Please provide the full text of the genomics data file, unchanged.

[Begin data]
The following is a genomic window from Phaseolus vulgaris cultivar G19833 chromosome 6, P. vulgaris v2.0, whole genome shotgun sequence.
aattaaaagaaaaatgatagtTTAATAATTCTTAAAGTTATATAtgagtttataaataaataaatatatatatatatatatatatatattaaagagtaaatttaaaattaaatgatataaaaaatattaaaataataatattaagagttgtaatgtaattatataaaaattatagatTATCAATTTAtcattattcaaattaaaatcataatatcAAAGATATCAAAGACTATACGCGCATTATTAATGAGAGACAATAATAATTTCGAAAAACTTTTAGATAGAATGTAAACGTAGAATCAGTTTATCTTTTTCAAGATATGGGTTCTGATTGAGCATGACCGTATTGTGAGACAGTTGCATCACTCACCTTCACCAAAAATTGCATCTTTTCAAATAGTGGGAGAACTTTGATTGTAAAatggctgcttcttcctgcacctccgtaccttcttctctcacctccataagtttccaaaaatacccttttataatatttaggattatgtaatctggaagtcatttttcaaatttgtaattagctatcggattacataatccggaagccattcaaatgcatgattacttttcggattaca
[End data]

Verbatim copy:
The following is a genomic window from Phaseolus vulgaris cultivar G19833 chromosome 6, P. vulgaris v2.0, whole genome shotgun sequence.
aattaaaagaaaaatgatagtTTAATAATTCTTAAAGTTATATAtgagtttataaataaataaatatatatatatatatatatatatattaaagagtaaatttaaaattaaatgatataaaaaatattaaaataataatattaagagttgtaatgtaattatataaaaattatagatTATCAATTTAtcattattcaaattaaaatcataatatcAAAGATATCAAAGACTATACGCGCATTATTAATGAGAGACAATAATAATTTCGAAAAACTTTTAGATAGAATGTAAACGTAGAATCAGTTTATCTTTTTCAAGATATGGGTTCTGATTGAGCATGACCGTATTGTGAGACAGTTGCATCACTCACCTTCACCAAAAATTGCATCTTTTCAAATAGTGGGAGAACTTTGATTGTAAAatggctgcttcttcctgcacctccgtaccttcttctctcacctccataagtttccaaaaatacccttttataatatttaggattatgtaatctggaagtcatttttcaaatttgtaattagctatcggattacataatccggaagccattcaaatgcatgattacttttcggattaca